Have you ever found a great resource using the Texas State University Library catalog only to be disappointed when you realize that it is only available at the Alkek Library in San Marcos? Well, did you know that you are able to request most items from Alkek to be delivered and held at the Round Rock Campus library?

Each entry in the catalog will have a check mark icon follows by the word “Request”.
request optionThis is a link to the form that will allow users to place a request to have an item sent to the location of your liking.

request form

Simply type in your NetID and password, then hit enter.

A second screen (see below) will appear asking where you want the item held.

request form 2

A message will be sent to your Bobcatmail when the item is available, inviting you to come in and find out more.

Welcome Back: Summer 2017

Welcome Back: Summer 2017

 

So it turns out Alice Cooper was wrong: School is not out forever. It is not even out for the Summer. Though knowing the central Texas heat, spending time in the air-conditioned Avery Building is a pretty wise decision. Spending time in the Round Rock Campus Library, located in Avery Room 255, would be an even better decision.

image of sun shinning on generic calendar page

The RRC Library offers a number of resources and services that can help you out. There are 11 public computers available in RM 255 and another 27 in RM 255D within the library. These computers have access to the full Microsoft Office Suite, a number of Adobe products, and other pieces of software. They are also connected to both a black and white and color printer. And of course students have access to all of the Texas State University Library’s online resources through these computers.

 

Students will also have access to the library staff who are available to answer questions, help guide research, and assist with circulation. Librarians Anthony Guardado and Josh Brynildsen are also available for research consultations. Welcome to the RCC Library for the Summer 2017 term. Please, Come In And Find Out More.

Happy Earth Day

This Saturday, April 22nd, will be the 47th annual celebration of Earth Day. Founded in 1970 by Senator Gaylord Nelson of Wisconsin, Earth Day was meant to bring awareness to issues such as pollution, sustainability, and endangered species. The passage of bills such as the Clean Air Act, the Clean Water Act, and the Endangered Species Act as well as the establishment of the Environmental Protection Agency have been attributed to the success of the observation (2017).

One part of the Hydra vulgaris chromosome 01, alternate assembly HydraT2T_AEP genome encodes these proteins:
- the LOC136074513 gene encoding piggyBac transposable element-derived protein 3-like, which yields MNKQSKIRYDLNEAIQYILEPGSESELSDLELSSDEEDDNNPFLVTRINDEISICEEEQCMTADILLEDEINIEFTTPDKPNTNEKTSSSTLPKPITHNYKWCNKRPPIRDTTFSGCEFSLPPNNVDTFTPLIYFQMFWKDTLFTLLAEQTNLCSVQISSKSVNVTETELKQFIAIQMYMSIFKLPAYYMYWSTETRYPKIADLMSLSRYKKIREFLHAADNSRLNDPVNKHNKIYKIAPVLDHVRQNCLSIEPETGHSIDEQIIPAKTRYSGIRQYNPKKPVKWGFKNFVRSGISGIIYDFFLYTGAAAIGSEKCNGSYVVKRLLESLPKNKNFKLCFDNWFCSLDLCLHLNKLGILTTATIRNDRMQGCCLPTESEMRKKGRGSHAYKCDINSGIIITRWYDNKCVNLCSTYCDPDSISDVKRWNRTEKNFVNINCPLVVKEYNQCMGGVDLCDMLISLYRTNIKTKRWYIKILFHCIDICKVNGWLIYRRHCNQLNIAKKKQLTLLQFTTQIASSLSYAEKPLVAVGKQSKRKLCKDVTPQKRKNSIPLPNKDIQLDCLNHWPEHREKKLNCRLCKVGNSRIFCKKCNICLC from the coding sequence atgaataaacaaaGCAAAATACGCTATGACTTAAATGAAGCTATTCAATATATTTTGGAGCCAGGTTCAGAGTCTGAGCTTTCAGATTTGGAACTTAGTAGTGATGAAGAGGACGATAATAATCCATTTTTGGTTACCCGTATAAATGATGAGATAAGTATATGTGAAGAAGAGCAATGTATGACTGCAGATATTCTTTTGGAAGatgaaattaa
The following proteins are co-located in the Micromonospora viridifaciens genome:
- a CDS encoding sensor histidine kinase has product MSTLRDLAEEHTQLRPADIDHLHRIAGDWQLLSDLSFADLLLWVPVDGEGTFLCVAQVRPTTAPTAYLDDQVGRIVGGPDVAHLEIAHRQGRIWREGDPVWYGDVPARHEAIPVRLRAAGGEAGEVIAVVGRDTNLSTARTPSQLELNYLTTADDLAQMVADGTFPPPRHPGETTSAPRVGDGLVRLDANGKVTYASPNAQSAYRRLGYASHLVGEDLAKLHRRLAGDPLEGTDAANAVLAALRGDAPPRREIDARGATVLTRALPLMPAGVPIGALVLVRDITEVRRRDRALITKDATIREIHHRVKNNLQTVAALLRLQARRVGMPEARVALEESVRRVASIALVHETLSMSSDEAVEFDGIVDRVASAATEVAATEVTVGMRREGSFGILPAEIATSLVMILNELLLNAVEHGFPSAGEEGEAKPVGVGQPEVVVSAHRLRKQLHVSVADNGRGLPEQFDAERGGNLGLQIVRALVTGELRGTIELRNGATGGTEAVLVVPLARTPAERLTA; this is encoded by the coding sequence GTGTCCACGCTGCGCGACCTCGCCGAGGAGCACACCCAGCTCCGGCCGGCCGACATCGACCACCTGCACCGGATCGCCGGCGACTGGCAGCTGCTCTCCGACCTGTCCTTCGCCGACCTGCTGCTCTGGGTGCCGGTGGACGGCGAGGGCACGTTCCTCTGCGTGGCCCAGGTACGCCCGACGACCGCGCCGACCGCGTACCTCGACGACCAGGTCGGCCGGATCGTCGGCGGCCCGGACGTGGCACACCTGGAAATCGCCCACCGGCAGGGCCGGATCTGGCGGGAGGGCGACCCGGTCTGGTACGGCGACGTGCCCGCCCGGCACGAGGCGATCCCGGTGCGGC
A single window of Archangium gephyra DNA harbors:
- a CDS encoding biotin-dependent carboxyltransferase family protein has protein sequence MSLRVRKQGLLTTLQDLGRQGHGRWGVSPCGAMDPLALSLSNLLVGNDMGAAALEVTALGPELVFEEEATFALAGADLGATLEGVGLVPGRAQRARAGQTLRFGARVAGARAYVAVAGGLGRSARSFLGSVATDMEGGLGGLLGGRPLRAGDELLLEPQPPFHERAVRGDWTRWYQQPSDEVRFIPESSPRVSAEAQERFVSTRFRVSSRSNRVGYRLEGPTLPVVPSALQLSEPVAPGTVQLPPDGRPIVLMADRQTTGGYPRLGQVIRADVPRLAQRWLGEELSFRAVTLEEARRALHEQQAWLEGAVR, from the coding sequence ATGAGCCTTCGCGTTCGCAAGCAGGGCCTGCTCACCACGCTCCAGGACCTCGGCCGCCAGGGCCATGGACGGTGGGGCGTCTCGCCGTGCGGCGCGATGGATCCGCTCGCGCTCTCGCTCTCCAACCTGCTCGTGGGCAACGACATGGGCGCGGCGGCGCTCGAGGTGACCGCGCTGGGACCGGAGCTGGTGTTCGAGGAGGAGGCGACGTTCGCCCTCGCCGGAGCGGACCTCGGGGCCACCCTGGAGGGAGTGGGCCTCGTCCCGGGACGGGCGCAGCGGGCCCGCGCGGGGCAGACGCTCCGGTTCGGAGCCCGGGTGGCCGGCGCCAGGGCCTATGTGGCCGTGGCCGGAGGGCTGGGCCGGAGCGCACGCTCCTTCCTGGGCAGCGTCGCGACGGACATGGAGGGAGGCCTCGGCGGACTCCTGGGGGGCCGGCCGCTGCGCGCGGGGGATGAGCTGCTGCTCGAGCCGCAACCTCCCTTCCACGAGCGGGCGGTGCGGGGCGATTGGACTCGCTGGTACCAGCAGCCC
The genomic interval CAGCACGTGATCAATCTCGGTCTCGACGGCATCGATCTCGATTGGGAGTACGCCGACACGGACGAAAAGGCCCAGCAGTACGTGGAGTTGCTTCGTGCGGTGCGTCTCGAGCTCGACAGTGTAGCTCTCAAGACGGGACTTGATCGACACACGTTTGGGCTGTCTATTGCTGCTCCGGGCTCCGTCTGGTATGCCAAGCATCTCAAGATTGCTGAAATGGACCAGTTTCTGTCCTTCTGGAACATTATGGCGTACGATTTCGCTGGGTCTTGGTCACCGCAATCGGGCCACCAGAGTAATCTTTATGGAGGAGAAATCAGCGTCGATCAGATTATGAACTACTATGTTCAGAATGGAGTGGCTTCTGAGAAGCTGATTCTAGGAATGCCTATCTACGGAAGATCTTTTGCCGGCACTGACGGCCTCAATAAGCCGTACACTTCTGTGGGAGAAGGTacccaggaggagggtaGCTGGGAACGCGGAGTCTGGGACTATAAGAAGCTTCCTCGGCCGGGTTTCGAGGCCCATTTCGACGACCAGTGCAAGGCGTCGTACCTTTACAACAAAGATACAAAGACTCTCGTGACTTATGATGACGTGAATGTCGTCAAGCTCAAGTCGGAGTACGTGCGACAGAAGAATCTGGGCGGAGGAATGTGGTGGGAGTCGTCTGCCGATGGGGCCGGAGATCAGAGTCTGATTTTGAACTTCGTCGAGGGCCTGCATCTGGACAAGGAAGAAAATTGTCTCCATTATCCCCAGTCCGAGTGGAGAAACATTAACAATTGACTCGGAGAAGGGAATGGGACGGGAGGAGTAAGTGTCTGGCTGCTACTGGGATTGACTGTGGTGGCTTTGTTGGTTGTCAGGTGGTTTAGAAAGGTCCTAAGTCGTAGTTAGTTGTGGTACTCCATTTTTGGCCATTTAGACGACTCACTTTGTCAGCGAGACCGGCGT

Texas State University Libraries offer a number of resources to help with environmental literacy. A number of databases available through the libraries’ website are dedicated to the environmental studies. For example, Ebsco’s Environment Complete provides full-text access to scholarly articles on a number of topics related to the study of environments. BioOne Complete offers access to a number of journals published by smaller environmentally minded societies that may not be currently indexed elsewhere.

environmental studies database

The Round Rock Campus Library encourages you to have a fun and mindful Earth Day weekend. A day at the Meadows Center for Water and the Environment at the San Marcos Campus could be enjoyable. But when it’s time to get back to studying, stop by the Round Rock Campus Library … Come in and Find Out More.

 

(2017). The History of Earth Day. Retrieved from http:// http://www.earthday.org/about/the-history-of-earth-day/

The Path to the Periodical List

Have you ever needed to quickly access a single, particular periodical: a newspaper, a magazine, or a scholarly journal? Did you know that you can quickly access that publication through Texas State Libraries’ Periodical List?

Periodical List 1

The Periodical List allows users to search for publications by title, ISSN (International Standard Serial Number), or Subject. Also, users can browse by discipline. For instance, check out the 3,591 education journals available through the University Libraries or the 105 Dance journals.

Periodical List 2

Titles located through the Periodical list will provide links to full-text access (when available), making the quest for scholarly information easier. Don’t forget about the Periodical List when needing to retrace a citation, or stop by the Round Rock Campus library – Come in and Find Out More.